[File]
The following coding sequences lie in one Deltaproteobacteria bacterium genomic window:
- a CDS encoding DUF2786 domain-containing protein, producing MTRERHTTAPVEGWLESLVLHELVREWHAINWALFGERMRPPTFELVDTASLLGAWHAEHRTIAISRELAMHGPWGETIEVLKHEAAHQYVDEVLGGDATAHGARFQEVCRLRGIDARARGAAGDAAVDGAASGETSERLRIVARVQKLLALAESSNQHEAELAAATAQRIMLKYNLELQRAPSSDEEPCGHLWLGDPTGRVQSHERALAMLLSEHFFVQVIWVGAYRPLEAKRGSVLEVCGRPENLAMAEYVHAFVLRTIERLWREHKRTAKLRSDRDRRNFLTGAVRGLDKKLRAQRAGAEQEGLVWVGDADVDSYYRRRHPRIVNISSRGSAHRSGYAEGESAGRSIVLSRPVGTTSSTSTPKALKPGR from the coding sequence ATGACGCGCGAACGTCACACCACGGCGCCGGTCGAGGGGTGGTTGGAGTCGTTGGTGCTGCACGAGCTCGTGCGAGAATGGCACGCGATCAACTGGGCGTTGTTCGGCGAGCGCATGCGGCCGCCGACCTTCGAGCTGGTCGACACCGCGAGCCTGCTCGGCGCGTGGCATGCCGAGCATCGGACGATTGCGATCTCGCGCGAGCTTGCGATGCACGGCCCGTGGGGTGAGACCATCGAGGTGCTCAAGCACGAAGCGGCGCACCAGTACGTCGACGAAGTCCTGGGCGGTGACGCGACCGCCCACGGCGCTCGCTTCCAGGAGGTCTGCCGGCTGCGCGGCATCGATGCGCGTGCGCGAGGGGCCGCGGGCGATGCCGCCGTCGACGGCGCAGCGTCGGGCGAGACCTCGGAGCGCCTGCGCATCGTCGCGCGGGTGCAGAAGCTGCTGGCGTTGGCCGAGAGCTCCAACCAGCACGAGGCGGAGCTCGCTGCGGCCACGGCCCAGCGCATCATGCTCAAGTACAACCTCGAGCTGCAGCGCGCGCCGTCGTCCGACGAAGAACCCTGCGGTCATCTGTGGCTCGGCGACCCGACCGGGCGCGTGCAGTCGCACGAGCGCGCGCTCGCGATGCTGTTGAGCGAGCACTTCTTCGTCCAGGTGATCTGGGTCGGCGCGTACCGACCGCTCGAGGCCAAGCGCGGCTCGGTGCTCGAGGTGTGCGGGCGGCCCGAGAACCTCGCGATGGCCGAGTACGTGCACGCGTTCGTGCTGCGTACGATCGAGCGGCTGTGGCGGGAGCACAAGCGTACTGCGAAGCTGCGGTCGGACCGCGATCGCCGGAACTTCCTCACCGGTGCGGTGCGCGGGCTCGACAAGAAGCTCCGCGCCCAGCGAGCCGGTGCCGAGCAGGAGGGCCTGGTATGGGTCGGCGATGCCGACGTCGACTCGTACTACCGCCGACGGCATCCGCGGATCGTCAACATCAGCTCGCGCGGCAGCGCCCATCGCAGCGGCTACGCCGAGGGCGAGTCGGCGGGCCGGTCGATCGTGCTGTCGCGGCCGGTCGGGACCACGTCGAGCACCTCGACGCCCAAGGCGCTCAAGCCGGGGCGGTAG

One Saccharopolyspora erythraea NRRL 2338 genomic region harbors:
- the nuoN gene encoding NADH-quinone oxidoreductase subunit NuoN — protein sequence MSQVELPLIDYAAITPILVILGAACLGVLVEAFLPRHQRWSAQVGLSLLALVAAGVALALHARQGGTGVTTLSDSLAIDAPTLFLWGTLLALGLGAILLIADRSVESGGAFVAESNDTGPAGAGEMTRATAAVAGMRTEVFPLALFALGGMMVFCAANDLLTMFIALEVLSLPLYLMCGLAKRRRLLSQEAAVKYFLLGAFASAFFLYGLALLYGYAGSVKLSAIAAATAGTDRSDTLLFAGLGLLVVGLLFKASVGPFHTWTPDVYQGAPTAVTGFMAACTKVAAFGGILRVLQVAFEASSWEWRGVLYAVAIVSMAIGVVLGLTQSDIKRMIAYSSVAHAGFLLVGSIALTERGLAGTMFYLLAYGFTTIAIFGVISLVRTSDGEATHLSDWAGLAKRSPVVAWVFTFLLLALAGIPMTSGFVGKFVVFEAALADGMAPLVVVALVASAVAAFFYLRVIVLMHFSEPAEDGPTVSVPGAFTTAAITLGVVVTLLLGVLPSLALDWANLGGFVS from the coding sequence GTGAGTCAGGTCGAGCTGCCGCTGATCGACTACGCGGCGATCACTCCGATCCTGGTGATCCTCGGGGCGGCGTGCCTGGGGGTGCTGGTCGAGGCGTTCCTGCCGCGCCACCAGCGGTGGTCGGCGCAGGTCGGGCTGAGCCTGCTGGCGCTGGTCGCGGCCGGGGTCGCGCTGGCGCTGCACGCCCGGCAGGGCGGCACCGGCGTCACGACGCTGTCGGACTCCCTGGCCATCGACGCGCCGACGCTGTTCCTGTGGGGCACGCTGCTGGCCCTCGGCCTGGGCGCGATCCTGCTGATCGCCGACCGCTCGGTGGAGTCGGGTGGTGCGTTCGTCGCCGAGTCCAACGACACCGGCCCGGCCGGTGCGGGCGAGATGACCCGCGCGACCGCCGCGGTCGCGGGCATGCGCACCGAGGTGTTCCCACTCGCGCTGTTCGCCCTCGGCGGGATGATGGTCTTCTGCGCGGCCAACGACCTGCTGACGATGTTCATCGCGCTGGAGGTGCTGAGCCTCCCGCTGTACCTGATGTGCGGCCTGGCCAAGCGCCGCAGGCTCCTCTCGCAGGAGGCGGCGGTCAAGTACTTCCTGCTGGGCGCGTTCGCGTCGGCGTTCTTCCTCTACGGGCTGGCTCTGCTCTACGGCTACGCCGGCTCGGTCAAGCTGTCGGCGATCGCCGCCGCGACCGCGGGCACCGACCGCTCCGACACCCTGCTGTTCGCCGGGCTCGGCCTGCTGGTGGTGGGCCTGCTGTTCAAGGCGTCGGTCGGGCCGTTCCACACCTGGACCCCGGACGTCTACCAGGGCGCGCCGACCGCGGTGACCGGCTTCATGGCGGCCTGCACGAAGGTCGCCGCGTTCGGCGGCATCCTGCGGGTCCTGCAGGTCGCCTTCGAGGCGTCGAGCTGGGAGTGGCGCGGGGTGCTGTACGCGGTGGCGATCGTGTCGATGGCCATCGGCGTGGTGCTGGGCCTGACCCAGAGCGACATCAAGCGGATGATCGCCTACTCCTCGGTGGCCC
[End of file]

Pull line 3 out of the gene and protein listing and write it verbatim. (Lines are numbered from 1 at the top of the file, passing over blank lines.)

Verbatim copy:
One Saccharopolyspora erythraea NRRL 2338 genomic region harbors: